An odd -- probably basic -- question about model theory:

For $\mathcal{M}$ a structure in a (first-order) signature $\Sigma$, let $\mathcal{M}'$ be the structure in signature $\Sigma\sqcup\lbrace U\rbrace$ -- with $U$ a unary relation -- whose reduct to $\Sigma$ is $\mathcal{M}$, and interprets $U$ as $$ U^{\mathcal{M}'}=\lbrace a: a\text{ is definable in $\mathcal{M}$}.\rbrace$$

Up to the choice of unary relation symbol $U$, this is well defined; moreover, we can iterate this through the ordinals: $$ \mathcal{M}^{(0)}=\mathcal{M}, \quad \mathcal{M}^{(\alpha+1)}=(\mathcal{M}^{(\alpha)})', \quad \mathcal{M}^{(\lambda)}=\bigcup_{\beta<\lambda}\mathcal{M}^{(\beta)} \,\,(\lambda \text{ limit}).$$ (The union notation is technically inappropriate, but its meaning is clear.) Now, for any $\mathcal{M}$, let $$ D(\mathcal{M}, \alpha)=\lbrace a\in\mathcal{M}: a\text{ is definable in $\mathcal{M}^{(\alpha)}$}\rbrace$$ be the set of elements of $\mathcal{M}$ definable after stage $\alpha$. Let $D(\mathcal{M}, \infty)=\bigcup_{\alpha\in ON} D(\mathcal{M}, \alpha)$ be the set of all eventually definable elements, and for $a\in D(\mathcal{M}, \infty)$ let the *age* of $a$, $age_\mathcal{M}(a)$, be the least $\beta$ such that $a\in D(\mathcal{M}, \beta)$. Clearly for each $\mathcal{M}$ there is a least upper bound, $m_\mathcal{M}$, on the ages of elements of $D(\mathcal{M}, \infty)$.

Some very easy observations:

If $\mathcal{M}=(M, <)$ is a well-ordering, then $D(\mathcal{M}, \infty)=M$, since the $\alpha$th element of $\mathcal{M}$ is definable by stage $\alpha$ at the latest.

Even if $\mathcal{M}$ is strongly minimal, $\mathcal{M}'$ need not be: consider $\mathcal{M}=\mathbb{N}+\mathbb{Z}$ as a linear order. Presumably other niceness properties such as stability are also not preserved, but I don't have examples yet.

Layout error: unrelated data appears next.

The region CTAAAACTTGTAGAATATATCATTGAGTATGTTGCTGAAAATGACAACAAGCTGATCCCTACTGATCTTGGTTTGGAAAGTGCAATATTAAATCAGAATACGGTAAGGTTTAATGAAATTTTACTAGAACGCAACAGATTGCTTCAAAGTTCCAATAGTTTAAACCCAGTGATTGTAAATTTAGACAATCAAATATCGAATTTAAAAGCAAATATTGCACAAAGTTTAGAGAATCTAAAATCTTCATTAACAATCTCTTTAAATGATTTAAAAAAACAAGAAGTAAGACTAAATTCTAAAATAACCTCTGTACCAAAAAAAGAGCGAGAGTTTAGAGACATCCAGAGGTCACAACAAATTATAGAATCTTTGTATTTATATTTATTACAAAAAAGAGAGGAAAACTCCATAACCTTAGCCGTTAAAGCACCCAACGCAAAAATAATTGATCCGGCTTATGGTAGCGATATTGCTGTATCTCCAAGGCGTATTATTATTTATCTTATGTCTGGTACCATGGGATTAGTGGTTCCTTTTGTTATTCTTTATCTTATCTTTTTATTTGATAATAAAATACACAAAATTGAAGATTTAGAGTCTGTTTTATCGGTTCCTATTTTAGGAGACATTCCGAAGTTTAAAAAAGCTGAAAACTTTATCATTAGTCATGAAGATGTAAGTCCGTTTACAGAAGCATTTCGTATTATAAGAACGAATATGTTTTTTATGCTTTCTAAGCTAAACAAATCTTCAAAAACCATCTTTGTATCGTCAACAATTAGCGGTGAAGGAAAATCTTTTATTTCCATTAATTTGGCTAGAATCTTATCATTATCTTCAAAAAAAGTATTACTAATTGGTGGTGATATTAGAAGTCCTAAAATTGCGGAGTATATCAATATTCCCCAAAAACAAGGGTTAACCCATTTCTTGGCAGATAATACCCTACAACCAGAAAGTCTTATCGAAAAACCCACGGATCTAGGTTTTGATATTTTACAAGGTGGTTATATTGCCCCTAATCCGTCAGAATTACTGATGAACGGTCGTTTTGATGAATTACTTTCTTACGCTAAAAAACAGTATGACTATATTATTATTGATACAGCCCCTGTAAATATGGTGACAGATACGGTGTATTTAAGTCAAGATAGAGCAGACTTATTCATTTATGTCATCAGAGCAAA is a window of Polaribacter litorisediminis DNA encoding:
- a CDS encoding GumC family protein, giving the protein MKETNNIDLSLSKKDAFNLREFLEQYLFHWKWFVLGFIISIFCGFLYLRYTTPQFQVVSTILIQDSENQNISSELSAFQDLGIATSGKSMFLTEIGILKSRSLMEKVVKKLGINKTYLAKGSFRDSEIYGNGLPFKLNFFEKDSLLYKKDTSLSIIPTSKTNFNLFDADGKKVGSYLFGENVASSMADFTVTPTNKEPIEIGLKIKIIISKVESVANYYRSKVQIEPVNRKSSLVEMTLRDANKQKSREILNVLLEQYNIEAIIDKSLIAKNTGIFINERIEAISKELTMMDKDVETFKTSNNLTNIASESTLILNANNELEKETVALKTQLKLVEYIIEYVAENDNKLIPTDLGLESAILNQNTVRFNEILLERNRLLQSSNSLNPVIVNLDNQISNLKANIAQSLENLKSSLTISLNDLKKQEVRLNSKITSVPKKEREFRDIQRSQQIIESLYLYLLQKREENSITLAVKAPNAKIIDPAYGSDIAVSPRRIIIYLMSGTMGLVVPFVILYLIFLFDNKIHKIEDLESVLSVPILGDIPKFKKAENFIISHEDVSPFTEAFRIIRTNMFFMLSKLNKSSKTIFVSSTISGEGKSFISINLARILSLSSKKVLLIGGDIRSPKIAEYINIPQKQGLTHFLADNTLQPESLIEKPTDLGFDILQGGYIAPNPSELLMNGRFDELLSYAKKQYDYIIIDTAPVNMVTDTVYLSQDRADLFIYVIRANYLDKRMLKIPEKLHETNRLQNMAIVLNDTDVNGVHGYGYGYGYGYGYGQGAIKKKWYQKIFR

My question is, what is known about the set $D(\mathcal{M}, \infty)$, the age function $age_\mathcal{M}$, or the invariant $m_\mathcal{M}$? I've been playing around with this idea for a bit, but my model theory is not very strong; I'm sure this has been treated before, but I haven't been able to find a reference.

(In case anyone is interested, I initially thought that there would be connections with notions of rank, as long as $\mathcal{M}$ is sufficiently nice; in fact, I came up with this question after using some dubious analogies to try to explain forking and rank to a friend. As far as I can tell, this initial hope is in fact bogus, but that's where this came from.)

There are two other questions about this that I'm especially interested in. First, what if we augment first-order logic by adding a logical unary relation $D$ whose interpretation is stipulated to always be $D(\mathcal{M}, \infty)$ -- the resulting model theory seems wild (compactness and Lowenheim-Skolem fail extremely badly), but this logic "comes from" first-order logic in a natural way; is there anything nice we can say about it? Second, this time closer to computability theory: what if we replace "definable" with $\Sigma_1$-definable? Does $m_\mathcal{M}$ now have a recursion-theoretic interpretation? I consider these as just curiosities, compared to the main question (which, though more vague, I hope is still appropriate), but if anyone has anything to say on either count I'd be extremely interested.